Back to Rudyard Kipling’s poem “If”, he goes on to say:

If you can fill the unforgiving minute

With sixty seconds’ worth of distance run,  

Yours is the Earth and everything that’s in it,

And – which is more – you’ll be a man my son! 

Putting aside the implied sexism from over 100 years ago, perhaps a modern-day version could be “And – which is more – you’ll be a Human Being!”

Once we’ve changed the tone of the conversations we have with ourselves, Malcolm explains, we can then move to a deeper understanding of how our beliefs are both helpful and self-limiting. In this newly aware state, we can begin to speak differently with ourselves, and start to create new possibilities of how we see ourselves. Eventually, if we practise, our reaction to feedback will become more neutral, welcoming even, instead of feeling hurt or anger. We will be living in our own safe learning environment, and can thus begin to lead ourselves, our teams and our families in a more inspired, transformational way.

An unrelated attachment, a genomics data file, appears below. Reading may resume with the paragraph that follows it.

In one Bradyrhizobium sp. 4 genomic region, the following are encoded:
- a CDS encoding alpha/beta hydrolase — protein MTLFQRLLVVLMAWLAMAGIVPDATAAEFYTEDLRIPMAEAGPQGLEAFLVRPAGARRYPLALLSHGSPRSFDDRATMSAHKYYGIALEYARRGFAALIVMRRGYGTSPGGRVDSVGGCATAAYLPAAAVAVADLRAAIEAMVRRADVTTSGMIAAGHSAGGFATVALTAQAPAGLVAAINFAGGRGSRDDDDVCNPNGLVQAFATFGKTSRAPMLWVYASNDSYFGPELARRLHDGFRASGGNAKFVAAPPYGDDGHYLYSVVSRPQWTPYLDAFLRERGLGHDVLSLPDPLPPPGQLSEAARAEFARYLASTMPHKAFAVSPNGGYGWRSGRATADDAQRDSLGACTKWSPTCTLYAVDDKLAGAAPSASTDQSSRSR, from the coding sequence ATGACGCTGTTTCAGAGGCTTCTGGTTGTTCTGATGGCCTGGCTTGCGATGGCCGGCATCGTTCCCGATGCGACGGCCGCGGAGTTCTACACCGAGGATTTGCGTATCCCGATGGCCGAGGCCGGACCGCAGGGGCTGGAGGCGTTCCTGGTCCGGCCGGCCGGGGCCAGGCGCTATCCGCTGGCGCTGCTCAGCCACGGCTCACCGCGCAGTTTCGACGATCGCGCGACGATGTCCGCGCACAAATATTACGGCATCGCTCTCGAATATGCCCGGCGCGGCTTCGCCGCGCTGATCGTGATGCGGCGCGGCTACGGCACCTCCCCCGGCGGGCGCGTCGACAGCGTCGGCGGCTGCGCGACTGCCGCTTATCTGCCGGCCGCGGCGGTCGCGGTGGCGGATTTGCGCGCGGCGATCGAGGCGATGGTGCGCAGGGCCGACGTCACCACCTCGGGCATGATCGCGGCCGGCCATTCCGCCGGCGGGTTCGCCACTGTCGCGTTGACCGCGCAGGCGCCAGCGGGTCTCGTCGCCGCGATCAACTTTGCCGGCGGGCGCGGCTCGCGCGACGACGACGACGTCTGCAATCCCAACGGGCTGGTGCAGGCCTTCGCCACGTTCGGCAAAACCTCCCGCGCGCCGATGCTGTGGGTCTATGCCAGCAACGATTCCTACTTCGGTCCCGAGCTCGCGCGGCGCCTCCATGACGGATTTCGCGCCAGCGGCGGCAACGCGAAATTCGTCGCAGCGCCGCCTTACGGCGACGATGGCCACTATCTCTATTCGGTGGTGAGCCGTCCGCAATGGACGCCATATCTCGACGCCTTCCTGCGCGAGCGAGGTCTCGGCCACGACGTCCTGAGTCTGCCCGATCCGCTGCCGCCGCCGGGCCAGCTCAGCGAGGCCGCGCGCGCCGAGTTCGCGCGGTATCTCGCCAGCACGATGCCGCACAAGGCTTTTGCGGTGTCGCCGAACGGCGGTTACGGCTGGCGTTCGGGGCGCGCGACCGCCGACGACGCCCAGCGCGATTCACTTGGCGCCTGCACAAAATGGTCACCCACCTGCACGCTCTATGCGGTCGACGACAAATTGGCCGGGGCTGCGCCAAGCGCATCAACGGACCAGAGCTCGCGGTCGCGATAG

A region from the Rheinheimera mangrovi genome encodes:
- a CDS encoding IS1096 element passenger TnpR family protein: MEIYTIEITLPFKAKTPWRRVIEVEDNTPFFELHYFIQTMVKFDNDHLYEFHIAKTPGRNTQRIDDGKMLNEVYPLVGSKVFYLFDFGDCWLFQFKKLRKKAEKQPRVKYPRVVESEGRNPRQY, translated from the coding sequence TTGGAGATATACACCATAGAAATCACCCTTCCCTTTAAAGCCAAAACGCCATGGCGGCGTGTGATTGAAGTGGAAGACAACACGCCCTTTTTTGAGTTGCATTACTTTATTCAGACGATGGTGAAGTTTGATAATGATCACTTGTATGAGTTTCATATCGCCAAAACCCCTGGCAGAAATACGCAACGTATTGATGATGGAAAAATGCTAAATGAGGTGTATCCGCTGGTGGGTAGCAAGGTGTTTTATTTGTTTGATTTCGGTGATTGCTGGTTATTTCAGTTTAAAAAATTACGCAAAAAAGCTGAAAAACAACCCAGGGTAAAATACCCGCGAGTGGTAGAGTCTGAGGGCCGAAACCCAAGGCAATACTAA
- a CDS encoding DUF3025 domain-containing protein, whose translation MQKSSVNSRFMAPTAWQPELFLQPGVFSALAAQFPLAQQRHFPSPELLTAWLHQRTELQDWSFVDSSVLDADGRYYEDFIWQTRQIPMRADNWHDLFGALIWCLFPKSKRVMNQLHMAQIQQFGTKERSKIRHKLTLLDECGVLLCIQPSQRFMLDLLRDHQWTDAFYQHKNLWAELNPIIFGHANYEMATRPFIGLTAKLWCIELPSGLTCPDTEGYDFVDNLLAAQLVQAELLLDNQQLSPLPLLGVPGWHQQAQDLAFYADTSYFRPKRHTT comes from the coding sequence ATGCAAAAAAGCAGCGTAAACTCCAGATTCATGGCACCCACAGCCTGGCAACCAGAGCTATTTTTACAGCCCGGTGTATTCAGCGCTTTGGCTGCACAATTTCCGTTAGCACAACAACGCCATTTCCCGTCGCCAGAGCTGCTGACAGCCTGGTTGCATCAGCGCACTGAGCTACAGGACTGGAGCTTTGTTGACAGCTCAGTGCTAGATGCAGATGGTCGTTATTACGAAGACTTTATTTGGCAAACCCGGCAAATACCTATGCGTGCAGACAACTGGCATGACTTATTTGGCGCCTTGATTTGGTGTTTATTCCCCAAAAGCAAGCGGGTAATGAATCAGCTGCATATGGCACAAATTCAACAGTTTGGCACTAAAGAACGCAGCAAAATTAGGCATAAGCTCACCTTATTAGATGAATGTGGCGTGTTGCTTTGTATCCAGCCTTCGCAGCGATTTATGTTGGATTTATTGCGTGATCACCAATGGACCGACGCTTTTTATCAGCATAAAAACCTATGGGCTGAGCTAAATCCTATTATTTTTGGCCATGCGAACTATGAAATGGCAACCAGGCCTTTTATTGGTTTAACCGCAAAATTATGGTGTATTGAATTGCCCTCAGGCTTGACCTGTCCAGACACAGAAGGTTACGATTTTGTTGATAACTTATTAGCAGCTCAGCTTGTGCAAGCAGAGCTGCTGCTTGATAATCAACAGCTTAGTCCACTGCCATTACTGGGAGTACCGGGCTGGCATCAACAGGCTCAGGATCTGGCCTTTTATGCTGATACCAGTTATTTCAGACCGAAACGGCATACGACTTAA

Our growth accelerates, and when this occurs in teams, where the focus is on team-learning everyone becomes more productive and more value is created for the organisation.

Some reflective questions for you to consider….

  • How self-critical are you?  What are the broader implications of this for you and the people around you?
  • How might you start to use feedback to improve your relationship with yourself?
  • With your team or organisation, what focus to you place on learning vs performance or productivity?  What would it take to shift that? What might be the benefits?